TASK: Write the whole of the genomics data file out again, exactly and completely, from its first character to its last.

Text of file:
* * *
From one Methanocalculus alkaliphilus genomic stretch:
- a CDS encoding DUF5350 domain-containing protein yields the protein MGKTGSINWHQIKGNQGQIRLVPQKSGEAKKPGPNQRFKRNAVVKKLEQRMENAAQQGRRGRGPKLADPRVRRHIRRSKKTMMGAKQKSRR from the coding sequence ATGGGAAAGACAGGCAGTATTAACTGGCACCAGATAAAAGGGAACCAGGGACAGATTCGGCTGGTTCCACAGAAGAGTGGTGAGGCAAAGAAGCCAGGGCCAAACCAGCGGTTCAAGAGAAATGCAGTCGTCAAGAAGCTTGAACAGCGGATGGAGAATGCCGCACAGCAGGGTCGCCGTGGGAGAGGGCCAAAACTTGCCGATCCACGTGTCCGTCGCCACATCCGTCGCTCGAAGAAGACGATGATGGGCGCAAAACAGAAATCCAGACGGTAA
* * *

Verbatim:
From one Methanocalculus alkaliphilus genomic stretch:
- a CDS encoding DUF5350 domain-containing protein yields the protein MGKTGSINWHQIKGNQGQIRLVPQKSGEAKKPGPNQRFKRNAVVKKLEQRMENAAQQGRRGRGPKLADPRVRRHIRRSKKTMMGAKQKSRR from the coding sequence ATGGGAAAGACAGGCAGTATTAACTGGCACCAGATAAAAGGGAACCAGGGACAGATTCGGCTGGTTCCACAGAAGAGTGGTGAGGCAAAGAAGCCAGGGCCAAACCAGCGGTTCAAGAGAAATGCAGTCGTCAAGAAGCTTGAACAGCGGATGGAGAATGCCGCACAGCAGGGTCGCCGTGGGAGAGGGCCAAAACTTGCCGATCCACGTGTCCGTCGCCACATCCGTCGCTCGAAGAAGACGATGATGGGCGCAAAACAGAAATCCAGACGGTAA